The World of Daman Beatty

Nepal 2012, Part 3: Jungle Walk on Foot

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We started out early the next morning, straight after breakfast. The fog was still clinging to the low places and as the sun climbed it imbued a golden sheen on the dewy grasses. Being the only visitors at the lodge, we were joined by an older jovial guide on our daylong jungle walk. Nanu was his name; he carried our lunches in his backpack and handed us walking sticks for the trek ahead. Two guides for the price of one, and another set of sharp eyes on the lookout. We heard him and Deep chat excitedly as they walked on ahead.

Our first stop was at a watchtower. Rising fifty feet out of the grasslands, we had a 360-degree panorama of the river and the banks beyond. In the distance, dark green stands of forest stretched on as far as I could see. We watched for the landscape for a while, but everything was still, not yet awake.

Nanu and Deep

We walked along the wide riverbank. In the rainy season, this would be full and flowing fast, Nanu explained, but right now it is dry and safe. Some parts of the bank were full of round river rocks, making it difficult to walk quickly on, while other sections were filled with thick silty mud, soft enough to leave a good set of tracks. Deep and Nanu scoured these areas, calling excitedly to us when they found tracks of tiger, rhinos and wild elephants. But few of them were fresh, and although we would spot numerous monkeys and deer and exotic birds and even a crocodile during our fifteen-kilometer hike, it would not be our day for seeing big game.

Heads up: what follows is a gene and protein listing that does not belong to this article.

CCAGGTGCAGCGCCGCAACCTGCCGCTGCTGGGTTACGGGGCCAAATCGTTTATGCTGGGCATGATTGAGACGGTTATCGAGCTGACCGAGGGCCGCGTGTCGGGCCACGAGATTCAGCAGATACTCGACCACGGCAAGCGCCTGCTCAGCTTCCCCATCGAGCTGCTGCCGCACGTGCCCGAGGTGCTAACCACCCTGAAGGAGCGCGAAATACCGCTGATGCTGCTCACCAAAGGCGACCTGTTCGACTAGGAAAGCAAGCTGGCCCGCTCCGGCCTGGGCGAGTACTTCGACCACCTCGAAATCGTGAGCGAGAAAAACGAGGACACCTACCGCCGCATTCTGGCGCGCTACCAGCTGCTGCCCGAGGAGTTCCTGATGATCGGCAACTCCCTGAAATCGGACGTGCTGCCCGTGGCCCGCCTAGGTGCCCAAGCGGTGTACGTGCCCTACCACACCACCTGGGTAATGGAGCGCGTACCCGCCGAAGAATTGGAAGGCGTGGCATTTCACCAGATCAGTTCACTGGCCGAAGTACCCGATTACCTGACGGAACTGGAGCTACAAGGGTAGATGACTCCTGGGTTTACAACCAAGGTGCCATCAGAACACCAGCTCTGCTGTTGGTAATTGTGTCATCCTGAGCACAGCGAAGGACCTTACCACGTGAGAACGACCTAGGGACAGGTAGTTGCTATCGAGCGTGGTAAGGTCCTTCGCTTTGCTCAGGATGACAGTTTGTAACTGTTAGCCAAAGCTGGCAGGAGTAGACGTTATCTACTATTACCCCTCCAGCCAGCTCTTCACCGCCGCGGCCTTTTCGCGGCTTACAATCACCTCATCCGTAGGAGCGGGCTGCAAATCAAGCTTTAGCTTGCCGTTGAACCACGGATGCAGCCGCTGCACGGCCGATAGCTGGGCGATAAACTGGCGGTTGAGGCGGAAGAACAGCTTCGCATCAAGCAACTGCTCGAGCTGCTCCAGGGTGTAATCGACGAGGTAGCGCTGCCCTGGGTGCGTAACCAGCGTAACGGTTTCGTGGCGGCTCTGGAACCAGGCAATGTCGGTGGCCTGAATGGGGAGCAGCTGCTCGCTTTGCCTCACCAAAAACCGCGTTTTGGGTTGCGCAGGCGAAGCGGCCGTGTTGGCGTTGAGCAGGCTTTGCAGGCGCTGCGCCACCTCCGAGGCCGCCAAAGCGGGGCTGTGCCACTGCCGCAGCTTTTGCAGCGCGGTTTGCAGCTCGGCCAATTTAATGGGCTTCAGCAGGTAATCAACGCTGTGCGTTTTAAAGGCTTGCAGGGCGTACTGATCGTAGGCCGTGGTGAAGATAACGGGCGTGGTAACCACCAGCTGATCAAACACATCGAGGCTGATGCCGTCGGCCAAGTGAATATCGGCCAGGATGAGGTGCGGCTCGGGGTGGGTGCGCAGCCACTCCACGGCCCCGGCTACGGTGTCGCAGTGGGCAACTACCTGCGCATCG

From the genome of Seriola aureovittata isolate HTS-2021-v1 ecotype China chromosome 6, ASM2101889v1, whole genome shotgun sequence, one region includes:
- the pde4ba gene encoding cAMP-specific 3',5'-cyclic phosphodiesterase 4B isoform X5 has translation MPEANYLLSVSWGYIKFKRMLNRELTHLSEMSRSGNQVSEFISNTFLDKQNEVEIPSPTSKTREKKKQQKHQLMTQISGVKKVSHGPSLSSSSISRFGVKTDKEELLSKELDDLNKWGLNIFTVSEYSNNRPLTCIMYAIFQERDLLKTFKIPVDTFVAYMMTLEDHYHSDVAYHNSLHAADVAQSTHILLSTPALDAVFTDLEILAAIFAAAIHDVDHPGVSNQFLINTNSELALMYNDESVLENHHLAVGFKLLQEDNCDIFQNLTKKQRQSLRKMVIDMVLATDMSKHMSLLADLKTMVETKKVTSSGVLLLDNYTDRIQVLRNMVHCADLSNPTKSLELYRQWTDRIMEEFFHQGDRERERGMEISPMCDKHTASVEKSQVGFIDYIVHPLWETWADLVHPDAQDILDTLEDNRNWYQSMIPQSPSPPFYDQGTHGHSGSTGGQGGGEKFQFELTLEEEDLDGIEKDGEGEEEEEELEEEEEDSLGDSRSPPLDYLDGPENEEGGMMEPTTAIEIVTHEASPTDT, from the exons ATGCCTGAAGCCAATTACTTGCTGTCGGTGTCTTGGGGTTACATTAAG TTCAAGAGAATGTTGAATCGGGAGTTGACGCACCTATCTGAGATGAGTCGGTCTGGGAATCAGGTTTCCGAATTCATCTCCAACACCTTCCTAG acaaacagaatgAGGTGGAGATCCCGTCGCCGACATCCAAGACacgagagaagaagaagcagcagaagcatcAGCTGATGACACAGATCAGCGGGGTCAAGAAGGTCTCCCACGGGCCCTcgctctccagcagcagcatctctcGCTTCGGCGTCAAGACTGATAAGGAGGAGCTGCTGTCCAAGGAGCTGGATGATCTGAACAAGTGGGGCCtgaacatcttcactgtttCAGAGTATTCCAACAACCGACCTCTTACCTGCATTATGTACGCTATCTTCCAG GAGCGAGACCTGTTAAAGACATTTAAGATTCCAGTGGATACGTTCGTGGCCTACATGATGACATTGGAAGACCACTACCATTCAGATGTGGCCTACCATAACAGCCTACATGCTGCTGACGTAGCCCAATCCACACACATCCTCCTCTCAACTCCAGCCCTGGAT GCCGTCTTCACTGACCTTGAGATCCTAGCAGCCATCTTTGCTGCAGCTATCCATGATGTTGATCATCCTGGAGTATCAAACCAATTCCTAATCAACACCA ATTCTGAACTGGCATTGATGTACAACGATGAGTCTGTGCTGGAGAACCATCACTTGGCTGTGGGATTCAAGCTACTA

It didn’t matter too much. For me, it was amazing just to be immersed in the jungle, but Deep and Nanu seemed disappointed in not finding us anything noteworthy. Before we returned, they wanted to show us a surprise. Taking a detour to the back of the elephant breeding centre, they unveiled Shiva, a young Indian one-horned rhinoceros happily chewing through a mound of leaves and grass. Deep explained that as an orphan, she was blinded by a mob after trampling an old villager, and now has to be kept here for everyone’s safety. Over a dinner of surprisingly authentic pasta and rice pudding, Krishna told us news of a rogue elephant that had just destroyed a nearby home. The family barely escaped with the clothes on their back. It was a little surreal that this was part of the daily realities of these people.

“People are demanding that the beast be shot,” Krishna said and sighed, “it is difficult to talk conservation when an elephant just destroyed your home.”

 

About Isaac Yuen

Isaac Yuen is an environmental writer interested in exploring connections between nature, culture, and identity. He is especially interested in the power of stories to promote personal, social, and environmental change.

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